Greg Williams has quickly become the Lafayette Christian Academy boys basketball team’s not-so-secret weapon.
When LCA coach Byron Starks needs someone to take over a game, there’s little doubt that he’s going to put the ball in the hands of the 6-foot-3 sophomore with the uncanny ability to dominate every position on the floor from point guard to center.
“He’s always been able to take over,” said Greg Williams Sr., his father. “He’s very consistent when they ask him to take over. Sometimes teams try to put a big (player) on him, They forget he’s a guard, and he can take advantage of those situations.”
The 2015-16 season marks a big year in the development of Williams, who has spent most of his high school career deep in the shadow of the twin duo of Jacob and Kalob LeDoux, who recently committed to play for McNeese next season.
This is the last year Williams will spend in that shadow, and he is eager to prove he is ready to take the helm for the Knights as an upperclassman.
His expectations are lofty, especially for an underclassman.
“He’s trying to model Kevin Durant and produce a 90-50-40 season,” Williams Sr. said. “He wants to shoot 90 percent from the free-throw line, 50 percent from the field and 40 percent from the 3-point line.”
And as ridiculous as it may seem, he’s not far off pace to achieve that goal.
Through eight games this season against such top-tier teams as Washington-Marion, reigning Class 1A champion Madison Prep and defending Class 5A title winner Scotlandville, which boasts one of the top sophomores in the country — Williams has shot 51.4 percent from the field, 44 percent from beyond the arc and 82.6 percent from the free-throw stripe.
He leads the Knights in blocks, steals, rebounds and assists.
And that’s after starting the season in a slump.
In the Knights first three games, Williams struggled to find a rhythm, shooting 9-for 26 from the field and turning the ball over seven times for an average of more than twice a game.
But something clicked in LCA’s second game in the Battle in the Lake Tournament in Lake Charles, when, after three neck-and-neck quarters against Washington-Marion, Williams took the game into his own hands, posting 10 points in the fourth quarter and lifting the Knights to a big win.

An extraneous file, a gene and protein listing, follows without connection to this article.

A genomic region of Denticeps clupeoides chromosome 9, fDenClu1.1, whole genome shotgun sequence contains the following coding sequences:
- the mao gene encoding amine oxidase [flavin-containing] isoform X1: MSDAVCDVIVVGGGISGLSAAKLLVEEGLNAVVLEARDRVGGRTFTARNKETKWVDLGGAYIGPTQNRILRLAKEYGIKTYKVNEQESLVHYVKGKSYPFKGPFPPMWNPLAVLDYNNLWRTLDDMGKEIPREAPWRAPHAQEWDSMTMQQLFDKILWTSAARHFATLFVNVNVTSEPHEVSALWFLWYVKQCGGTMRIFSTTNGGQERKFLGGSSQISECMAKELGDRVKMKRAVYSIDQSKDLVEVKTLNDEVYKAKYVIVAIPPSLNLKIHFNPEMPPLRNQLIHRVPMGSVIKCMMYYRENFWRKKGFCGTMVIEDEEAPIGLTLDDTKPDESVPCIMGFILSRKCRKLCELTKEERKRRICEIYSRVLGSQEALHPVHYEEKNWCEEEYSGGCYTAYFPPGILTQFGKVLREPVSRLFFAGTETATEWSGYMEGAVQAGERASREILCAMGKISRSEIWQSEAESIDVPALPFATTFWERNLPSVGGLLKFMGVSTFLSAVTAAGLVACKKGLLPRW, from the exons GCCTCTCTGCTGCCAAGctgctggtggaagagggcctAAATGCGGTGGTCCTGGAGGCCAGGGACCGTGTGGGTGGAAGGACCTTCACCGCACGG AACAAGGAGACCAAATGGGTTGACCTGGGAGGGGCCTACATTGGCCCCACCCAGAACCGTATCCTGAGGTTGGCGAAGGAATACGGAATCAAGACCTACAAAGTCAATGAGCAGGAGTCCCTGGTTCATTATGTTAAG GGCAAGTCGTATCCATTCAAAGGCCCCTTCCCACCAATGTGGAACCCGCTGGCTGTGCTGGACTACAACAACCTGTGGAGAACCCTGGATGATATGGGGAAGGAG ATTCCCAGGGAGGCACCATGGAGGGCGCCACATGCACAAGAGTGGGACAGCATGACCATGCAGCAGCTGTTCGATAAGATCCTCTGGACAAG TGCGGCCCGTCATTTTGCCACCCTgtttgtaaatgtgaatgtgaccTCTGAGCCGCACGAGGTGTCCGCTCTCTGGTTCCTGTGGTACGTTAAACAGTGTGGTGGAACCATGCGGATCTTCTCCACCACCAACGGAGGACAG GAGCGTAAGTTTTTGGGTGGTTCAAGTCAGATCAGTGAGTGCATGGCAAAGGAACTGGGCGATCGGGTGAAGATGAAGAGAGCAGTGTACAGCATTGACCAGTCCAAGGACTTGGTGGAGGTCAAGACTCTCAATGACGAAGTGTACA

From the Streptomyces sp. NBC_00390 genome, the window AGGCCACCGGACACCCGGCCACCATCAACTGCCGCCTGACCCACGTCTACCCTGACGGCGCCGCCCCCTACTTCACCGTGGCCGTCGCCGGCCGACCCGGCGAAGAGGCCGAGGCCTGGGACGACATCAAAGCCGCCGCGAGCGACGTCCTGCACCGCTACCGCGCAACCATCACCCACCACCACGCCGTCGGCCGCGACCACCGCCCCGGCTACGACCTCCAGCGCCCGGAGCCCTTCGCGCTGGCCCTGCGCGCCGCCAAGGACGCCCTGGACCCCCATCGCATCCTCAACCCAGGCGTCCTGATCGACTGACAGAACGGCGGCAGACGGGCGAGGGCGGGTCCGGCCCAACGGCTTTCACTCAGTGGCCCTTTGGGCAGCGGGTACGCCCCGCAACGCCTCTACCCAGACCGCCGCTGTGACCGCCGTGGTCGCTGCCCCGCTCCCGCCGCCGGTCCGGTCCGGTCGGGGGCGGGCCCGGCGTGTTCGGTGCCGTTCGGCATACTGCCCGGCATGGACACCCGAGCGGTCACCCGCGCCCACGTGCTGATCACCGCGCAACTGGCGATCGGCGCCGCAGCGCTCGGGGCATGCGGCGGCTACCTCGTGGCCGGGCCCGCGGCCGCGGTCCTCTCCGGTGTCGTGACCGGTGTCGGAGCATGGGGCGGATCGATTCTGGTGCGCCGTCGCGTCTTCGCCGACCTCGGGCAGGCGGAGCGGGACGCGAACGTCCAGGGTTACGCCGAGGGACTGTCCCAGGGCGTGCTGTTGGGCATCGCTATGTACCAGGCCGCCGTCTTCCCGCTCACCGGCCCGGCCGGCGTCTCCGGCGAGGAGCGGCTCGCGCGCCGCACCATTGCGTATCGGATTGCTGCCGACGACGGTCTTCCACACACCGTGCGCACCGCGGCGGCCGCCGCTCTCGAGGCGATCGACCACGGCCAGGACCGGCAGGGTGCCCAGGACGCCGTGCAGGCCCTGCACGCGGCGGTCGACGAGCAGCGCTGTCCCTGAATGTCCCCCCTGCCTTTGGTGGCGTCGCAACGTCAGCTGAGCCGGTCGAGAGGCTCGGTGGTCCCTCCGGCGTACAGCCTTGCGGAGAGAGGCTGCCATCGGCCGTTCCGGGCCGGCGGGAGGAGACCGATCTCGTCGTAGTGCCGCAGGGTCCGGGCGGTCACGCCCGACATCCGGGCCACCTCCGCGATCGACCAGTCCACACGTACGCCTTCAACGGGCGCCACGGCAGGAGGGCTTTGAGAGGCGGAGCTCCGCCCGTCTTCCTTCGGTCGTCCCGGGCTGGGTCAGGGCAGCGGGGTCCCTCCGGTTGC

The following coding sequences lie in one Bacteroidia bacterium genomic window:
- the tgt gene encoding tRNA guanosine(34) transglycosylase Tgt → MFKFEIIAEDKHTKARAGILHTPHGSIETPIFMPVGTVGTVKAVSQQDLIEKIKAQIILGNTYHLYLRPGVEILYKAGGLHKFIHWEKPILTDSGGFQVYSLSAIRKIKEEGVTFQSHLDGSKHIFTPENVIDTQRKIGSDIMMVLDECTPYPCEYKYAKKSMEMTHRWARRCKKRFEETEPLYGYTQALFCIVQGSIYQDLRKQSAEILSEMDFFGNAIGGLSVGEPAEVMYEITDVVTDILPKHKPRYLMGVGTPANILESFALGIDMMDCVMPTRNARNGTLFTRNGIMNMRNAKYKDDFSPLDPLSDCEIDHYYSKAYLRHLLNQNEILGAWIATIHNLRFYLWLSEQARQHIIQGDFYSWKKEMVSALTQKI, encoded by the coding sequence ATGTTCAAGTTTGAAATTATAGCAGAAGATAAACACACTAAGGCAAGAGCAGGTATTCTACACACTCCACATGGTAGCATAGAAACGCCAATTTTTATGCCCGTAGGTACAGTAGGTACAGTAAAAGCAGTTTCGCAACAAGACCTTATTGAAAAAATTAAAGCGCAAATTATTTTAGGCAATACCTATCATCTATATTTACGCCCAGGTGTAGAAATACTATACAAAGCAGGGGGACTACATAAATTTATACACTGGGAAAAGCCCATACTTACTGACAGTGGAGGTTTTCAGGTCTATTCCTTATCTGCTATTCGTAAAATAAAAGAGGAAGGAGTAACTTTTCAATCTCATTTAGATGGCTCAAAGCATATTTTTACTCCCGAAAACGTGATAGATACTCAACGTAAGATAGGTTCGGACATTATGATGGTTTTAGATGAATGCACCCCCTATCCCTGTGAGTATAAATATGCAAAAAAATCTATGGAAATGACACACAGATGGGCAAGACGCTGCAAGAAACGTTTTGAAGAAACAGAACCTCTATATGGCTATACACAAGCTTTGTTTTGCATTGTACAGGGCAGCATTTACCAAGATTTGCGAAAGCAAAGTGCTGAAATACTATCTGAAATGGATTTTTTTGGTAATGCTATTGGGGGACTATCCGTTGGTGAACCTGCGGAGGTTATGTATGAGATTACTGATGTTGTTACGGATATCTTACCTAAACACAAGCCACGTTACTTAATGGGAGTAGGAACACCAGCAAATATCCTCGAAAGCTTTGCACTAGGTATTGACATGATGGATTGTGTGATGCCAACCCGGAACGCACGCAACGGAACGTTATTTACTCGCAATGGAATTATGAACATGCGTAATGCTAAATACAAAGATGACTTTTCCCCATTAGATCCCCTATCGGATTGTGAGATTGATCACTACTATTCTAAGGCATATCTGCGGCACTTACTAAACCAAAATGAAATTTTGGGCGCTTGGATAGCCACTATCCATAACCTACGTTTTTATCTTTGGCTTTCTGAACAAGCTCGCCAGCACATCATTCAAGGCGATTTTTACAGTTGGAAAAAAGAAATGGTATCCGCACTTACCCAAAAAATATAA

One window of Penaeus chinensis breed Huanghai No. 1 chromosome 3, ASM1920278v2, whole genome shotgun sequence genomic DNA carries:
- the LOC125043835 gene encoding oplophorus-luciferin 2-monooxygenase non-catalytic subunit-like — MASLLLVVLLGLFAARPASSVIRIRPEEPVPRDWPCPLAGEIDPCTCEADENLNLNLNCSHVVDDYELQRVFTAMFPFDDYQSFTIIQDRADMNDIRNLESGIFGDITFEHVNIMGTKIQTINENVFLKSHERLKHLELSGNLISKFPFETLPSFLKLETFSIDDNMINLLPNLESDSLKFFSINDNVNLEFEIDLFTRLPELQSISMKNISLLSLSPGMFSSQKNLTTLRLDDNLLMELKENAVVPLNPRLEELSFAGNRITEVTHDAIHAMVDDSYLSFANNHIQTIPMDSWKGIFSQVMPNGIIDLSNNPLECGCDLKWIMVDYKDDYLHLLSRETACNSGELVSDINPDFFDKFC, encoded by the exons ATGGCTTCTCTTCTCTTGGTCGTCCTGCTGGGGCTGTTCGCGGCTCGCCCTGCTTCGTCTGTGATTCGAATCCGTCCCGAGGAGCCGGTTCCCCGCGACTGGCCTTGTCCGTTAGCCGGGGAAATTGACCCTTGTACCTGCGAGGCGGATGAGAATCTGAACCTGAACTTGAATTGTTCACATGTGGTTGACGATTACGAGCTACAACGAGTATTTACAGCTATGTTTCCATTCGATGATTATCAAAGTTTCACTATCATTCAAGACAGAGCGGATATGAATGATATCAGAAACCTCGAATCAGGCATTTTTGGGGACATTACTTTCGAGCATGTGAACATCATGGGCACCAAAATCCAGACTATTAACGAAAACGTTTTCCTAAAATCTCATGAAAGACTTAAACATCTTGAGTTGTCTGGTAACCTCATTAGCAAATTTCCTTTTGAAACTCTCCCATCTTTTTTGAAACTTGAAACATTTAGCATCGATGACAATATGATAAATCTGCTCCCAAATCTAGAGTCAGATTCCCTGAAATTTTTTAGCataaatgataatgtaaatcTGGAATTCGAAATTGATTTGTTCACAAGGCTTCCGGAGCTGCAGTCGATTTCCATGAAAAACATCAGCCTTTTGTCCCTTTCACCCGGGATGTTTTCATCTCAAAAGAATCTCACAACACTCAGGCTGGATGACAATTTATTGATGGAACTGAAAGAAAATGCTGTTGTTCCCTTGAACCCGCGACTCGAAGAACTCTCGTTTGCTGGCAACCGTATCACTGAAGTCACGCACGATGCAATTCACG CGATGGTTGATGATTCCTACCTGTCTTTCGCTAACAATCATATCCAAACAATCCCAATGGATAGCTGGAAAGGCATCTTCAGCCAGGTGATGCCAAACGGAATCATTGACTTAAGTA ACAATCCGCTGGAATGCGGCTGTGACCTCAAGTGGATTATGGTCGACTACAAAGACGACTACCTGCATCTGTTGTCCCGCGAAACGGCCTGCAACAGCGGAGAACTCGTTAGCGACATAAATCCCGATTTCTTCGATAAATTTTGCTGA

Since then, Williams has posted a nearly 61 percent shooting clip and averaged 18.5 points per game.
“Williams always touches in every stat category, whether it’s rebounding, getting steals, making big shots or free throws,” said LCA coach Byron Starks. “He’s just an all-purpose guy.
“He does whatever we need him to do, whether it be bring the ball up the court or play the post. He’s one of those go-to guys, and for a sophomore, he’s a very heads-up kid.”
The day after the Washington-Marion game, he finished a rebound shy of a double-double and posted 17 points, including a game-winning dunk, against Madison Prep before going head-to-head with Javonte Smart of Scotlandville, who has been touted as one of the top sophomores in the country and spent the last summer playing for Team USA.
The matchup was one that had been in the making for a long time, Williams said. The two have spent years trying to get on the court together on the same team over the summer. The opportunity for them to play on the same court finally presented itself in Lake Charles, but as opponents, and Williams said he wanted to make sure he made most of the opportunity.
Williams said Smart’s exposure compared to his own put a chip on his shoulder.
“We’ve been waiting a while to play, so it was a good matchup,” Williams said. “It was just a little statement. It showed where I am. Not a lot of people have seen me play, so I have to let everyone know.”
Smart and Williams put on a show in the tournament championship, combining for 55 points, with Williams scoring 26 after shooting 11-for-16 from the field in addition to recording four steals.
After the contest, Scotlandville coach Carlos Sample, a lifelong friend of Greg Williams Sr., praised Williams’ play
Greg Williams Sr. said Greg Jr. stays late after every practice to work on his free throws in hopes that he will eventually get it over 90 percent and pull off the 90-50-40 season that Kevin Durant inspired him to achieve.
But Greg Williams Jr. said Durant isn’t the only person he tries to emulate on the court.
“I want to be like Steph Curry, because everyone wants to shoot like that,” Williams said.
“But to be honest, as a complete player, I want to be like Draymond Green. He’s an energy guy. He picks it up, and he gets everybody right. He’s almost like the main motivational leader, and that’s what I want to be like.”